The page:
Pops of other colors are fine and may help you get noticed and depending on how casual or creative your job may be, might be a great choice too.
Solid colored clothes are the best choice for video interviews, since they won't vibrate on camera the way some patterns will. In fact, take this into consideration for your background too, solid, neutral, and uncluttered backgrounds will help you look good for your online interview.
Keep these 3 tips in mind along with what we mentioned in the in-person interviews, and you should hit the ball out of the park!
Best physical interview business attire for women
This is no surprise, but women going to a professional interview have a few more options for what to wear (and more considerations) than men do. For example, a dress or skirt brings up the question of leggings (so many options on their own) or bare legs, and of course, there are more accessories a woman usually chooses from, too.
If you want to quickly pull together a killer professional outfit, though, look no further than the checklist below:
- A business professional suit for women, suit skirt or dress (both at about the knee) in navy, black, or dark gray
- Matching shirt or blouse
- Leather closed-toe shoes with either no or a small heel
- Limited jewelry, nothing too brash, big or flashy
- Tidy hairstyle
- Skin-matching or navy, black, or gray leggings/pantyhose
- Neutral makeup and light or no perfume
- Neat and neutral nails
- Purse and/or laptop/messenger bag
Best physical interview business attire for men
As a man headed to a professional business interview you’re going to hit the mark if you stick to conservative clothes, and by clothes I mean a suit. If you’re going in for an entry-level position you might be able to get away with something a bit less formal, like a blazer or a sweater over a button-down, but suit up for anything past that.
Here’s a checklist fellas can follow for a look that’ll help you land your job:
- A business professional suit for men in a solid color or such as navy, black, or dark gray
- A crisp white button-down Oxford
- Leather belt
- A tie that matches your suit and isn’t too loud
- Conservative leather shoes (with dark socks)
- Avoid any jewelry other than a watch and wedding band
- Clean and neat hair
- Avoid cologne and aftershave
- Neatly trimmed nails
- Laptop or messenger bag
FAQs about What to Wear to an Interview
What to wear to a casual interview
Even if you’re interviewing at a casual office, a café, a movie theater, or anywhere you think things are going to be pretty lax, you still need to step it up a bit. You still want to be polished and professional, and leave regular jeans, t-shirts, and any open-toed shoes in your closet.
Stick to dark jeans or chinos (women can throw on a skirt or dress), casual shoes, and if you want a cardigan or sweater. Make sure your clothes fit well, are clean, and look neat.
What to wear to an interview at a fast-food chain?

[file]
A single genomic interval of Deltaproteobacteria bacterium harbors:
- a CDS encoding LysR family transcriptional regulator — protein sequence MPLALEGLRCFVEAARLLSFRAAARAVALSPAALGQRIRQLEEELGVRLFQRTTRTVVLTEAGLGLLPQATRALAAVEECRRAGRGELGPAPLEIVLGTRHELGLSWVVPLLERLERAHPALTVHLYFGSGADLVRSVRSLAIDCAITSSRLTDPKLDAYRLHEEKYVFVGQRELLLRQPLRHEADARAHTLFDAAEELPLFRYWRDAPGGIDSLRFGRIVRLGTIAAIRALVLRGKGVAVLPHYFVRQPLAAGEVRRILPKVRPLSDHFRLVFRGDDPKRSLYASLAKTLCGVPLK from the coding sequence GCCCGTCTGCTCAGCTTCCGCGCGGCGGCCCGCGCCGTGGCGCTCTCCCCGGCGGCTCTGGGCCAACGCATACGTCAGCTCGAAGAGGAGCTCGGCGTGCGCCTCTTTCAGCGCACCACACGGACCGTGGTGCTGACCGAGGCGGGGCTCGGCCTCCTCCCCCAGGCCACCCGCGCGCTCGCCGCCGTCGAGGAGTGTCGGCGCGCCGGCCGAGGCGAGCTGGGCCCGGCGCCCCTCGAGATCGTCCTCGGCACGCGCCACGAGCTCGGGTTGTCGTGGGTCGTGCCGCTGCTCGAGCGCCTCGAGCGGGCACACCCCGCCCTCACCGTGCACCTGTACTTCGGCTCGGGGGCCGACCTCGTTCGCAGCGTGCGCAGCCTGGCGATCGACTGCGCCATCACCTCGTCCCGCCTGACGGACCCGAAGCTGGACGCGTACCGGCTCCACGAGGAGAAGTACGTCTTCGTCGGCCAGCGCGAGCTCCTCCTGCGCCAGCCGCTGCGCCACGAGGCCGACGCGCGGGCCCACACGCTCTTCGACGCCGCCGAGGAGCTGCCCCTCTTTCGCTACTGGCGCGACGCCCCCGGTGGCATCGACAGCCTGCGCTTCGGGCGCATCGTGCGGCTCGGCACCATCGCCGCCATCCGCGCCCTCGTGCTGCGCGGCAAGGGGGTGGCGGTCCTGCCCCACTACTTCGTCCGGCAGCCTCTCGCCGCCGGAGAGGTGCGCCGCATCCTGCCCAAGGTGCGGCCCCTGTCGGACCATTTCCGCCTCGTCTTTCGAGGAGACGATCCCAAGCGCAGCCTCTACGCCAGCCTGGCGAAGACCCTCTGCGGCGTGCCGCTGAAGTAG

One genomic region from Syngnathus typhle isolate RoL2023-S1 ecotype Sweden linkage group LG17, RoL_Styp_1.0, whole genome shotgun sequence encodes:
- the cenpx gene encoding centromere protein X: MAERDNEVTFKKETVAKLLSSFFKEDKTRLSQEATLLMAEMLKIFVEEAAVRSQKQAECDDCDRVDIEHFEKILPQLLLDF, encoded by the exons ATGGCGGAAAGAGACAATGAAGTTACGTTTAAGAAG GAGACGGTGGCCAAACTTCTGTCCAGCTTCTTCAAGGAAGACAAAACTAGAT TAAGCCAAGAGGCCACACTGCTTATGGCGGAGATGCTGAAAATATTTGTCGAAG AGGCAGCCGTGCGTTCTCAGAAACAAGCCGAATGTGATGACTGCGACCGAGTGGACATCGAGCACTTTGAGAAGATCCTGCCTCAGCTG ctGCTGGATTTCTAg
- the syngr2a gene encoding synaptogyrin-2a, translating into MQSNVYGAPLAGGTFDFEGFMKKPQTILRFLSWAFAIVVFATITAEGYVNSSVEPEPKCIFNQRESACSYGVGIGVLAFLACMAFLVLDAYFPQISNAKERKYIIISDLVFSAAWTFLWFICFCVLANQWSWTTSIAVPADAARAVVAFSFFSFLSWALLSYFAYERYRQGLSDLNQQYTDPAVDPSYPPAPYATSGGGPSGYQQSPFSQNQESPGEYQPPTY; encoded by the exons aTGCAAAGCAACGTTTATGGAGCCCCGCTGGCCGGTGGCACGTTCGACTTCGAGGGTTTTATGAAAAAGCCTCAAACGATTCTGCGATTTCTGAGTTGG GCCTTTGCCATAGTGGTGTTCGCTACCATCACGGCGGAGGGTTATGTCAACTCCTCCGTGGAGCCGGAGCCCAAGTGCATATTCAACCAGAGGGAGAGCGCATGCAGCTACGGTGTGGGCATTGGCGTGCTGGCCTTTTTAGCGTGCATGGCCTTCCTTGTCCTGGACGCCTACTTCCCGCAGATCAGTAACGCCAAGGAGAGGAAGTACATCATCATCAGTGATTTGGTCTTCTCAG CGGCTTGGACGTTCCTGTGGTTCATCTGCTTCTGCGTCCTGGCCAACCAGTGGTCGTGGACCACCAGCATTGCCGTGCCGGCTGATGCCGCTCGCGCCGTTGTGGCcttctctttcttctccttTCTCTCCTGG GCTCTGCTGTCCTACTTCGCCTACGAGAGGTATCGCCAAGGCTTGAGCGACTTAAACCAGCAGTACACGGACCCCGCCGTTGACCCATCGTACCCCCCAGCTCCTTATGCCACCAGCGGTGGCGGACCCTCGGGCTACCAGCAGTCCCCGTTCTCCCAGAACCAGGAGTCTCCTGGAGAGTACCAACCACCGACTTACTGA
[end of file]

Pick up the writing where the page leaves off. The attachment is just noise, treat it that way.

If you’re headed to a job interview at a fast-food restaurant, what you wear is going to depend on the position you're up for. But, the rule of thumb that you should dress one notch above what you’d wear to work there should be your guide.
If you're interviewing for a line cook gig, wear a casual outfit, but if you're interviewing for a management or supervisory position, wear a business casual outfit or even a suit.
What to wear to an interview when it’s hot?
Interviewing for a job in the heat of summer can be tricky, especially for more formal positions. If you need an interview outfit that's polished and comfortable, but that won't have you sweating and overheating, consider the fabrics and how many layers you’re wearing.
Stick with cotton, linen, rayon, super-light merino wool or seersucker for as many pieces of your outfit as you can to help with breathability, and try to avoid any more layers than you absolutely need.
- Always step it up for an interview - at least one notch higher than what you’d wear on the job.
- If you’re going to dress wrong, overdress rather than underdress.
- Wearing clean and neat clothes that fit well is better than fancier clothes that don’t
- Different workplaces are going to need different outfits - consider each situation before you decide what to wear there.
- Whether for women’s or men’s outfits, neutral colors and classic styles are your best choice.
- Unless it’s a super-stylish place, avoid trendy clothes, loud colors, and flashy accessories.
- Avoid too many accessories and perfume, they don’t help and could hurt your chances.
- Jeans, t-shirts, and open-toed shoes should never be what you put on.
We’ve helped 1000+ other candidates find their futures with custom-tailored training, advice, and strategies. If you want to do a deep dive into other interview questions, or you're curious about other ways to better navigate your career path, check out our career counseling service.